There’s a lot of terms that get thrown around in conversation when it comes to the process of getting tasks from customers to field resources. Resource scheduling seems to be a very popular one, but in the course of just the past few weeks, I’ve also heard forecasting, planning, dispatch, and rostering (your dictionary won’t like that one).
Sometimes two or more of these words get used interchangeably and sometimes they are qualified with another descriptor e.g. ‘work scheduling’ and ‘shift scheduling’. Of all these terms used in relation to workforce management, resource ‘scheduling’ seems to be the most in vogue. The meaning of the term in today’s market, like everything else, has evolved to fit what’s currently happening with the industry.
What resource scheduling actually is
In my mind resource scheduling is, simply: the job of selecting an appointment for a task, which matches it up with some available resource, and places that task onto ‘the schedule’ for a particular day. It’s a really functional process step which provides a small opportunity for optimization of process and outcomes, by completing that activity in accordance with business rules and priorities. It’s an important element of the whole end to end process of getting a task from a customer to a field resource for completion, but it’s only one element.
However, when we talk about resource scheduling these days, we are often talking about the optimization of the resulting schedule once all the tasks have been placed on it. This is where the real focus seems to be from the perspective of software companies providing workforce management solutions and from my clients, who are looking to improve their field efficiency or customer service levels. Lots of money and effort is spent on getting the best schedule possible on the day of execution and optimizing tasks to get the best possible routes.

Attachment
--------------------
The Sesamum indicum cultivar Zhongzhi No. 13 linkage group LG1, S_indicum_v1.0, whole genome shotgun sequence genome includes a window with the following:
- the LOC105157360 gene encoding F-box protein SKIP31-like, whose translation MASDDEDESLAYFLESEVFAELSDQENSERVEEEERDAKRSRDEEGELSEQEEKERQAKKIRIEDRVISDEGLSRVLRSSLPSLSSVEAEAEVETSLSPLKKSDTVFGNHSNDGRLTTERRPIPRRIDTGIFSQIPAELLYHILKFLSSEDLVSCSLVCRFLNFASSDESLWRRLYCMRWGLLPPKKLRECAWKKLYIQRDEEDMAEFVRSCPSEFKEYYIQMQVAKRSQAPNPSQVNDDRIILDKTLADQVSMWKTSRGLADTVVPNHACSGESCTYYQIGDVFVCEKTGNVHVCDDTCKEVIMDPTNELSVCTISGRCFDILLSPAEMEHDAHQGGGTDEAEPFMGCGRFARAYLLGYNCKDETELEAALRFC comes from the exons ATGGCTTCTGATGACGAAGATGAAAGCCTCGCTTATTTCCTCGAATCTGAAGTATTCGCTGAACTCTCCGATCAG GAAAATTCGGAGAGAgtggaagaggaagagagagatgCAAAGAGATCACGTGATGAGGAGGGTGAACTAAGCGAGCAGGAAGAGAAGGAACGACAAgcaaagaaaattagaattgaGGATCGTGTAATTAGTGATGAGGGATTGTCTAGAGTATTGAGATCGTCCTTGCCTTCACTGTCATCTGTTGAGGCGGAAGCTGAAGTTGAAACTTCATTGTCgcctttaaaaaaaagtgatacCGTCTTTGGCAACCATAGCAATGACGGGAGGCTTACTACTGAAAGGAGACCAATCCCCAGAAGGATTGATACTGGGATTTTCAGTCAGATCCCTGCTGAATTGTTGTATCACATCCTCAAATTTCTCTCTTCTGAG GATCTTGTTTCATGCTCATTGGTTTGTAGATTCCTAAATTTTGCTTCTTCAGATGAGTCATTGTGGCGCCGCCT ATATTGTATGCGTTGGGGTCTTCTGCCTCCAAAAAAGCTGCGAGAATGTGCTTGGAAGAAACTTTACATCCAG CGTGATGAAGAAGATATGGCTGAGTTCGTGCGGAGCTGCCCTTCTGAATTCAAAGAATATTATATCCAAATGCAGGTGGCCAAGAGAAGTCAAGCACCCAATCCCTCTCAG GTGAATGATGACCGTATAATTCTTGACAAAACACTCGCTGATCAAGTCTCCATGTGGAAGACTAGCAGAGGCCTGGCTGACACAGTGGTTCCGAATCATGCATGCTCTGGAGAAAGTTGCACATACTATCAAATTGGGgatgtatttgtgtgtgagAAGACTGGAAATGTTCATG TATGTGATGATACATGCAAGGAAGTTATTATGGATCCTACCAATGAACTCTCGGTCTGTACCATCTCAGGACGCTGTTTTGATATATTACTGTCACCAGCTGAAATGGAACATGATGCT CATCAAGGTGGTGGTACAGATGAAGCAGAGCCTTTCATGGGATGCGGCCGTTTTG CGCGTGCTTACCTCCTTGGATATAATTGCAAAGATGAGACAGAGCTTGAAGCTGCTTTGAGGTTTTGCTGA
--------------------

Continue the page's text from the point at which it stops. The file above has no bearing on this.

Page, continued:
Despite all that focus, money, and effort, I still get clients telling me that they are not satisfied with their solution or that it is not providing the benefits that they had hoped it would. So clients call us asking what we can do to help them – “how can we make our schedules better?” or “how can we further optimize our routes?”
Invariably my answer is that they’re looking in the wrong place, or at least are not looking in all the right places.
The golden rule of workforce management
My golden rule of workforce management is – move as much effort as possible away from the day of delivery to earlier in the process. If you are expending all your effort optimizing the schedule on the day of delivery then you have likely already missed your target.
Like any process, if you put rubbish in you will get rubbish out. Focusing on the inputs to the process is far more important than focusing on the outputs. More effort devoted to scheduling and the optimization of schedules will only get you so far, the law of diminishing returns will kick-in and if you’re still feeding the process rubbish then it’s an exercise in futility anyway.
More important than optimizing the end result is optimizing the match of the manpower and workload prior to the schedule being completed. Those other terms I mentioned, which are less in vogue these days, that’s where focus and effort actually need to be applied – look at your forecasting and planning. If there is a fundamental miss-match between manpower and workload at the start of the day of delivery, no matter how good your resource scheduling optimization is, your end result will not be optimal.
Resurrecting scientific truths
The art and science of balancing manpower and workload leading up to the day of delivery is, in my experience at least, as important as optimizing the schedule on the day of delivery. It also seems to have got a little lost in recent years.
Nearly everyone has a state of the art software solution to complete their resource scheduling optimization. Ironically, it also seems that almost nobody has a real forecasting and planning process that ensures they are feeding the best possible inputs to that schedule.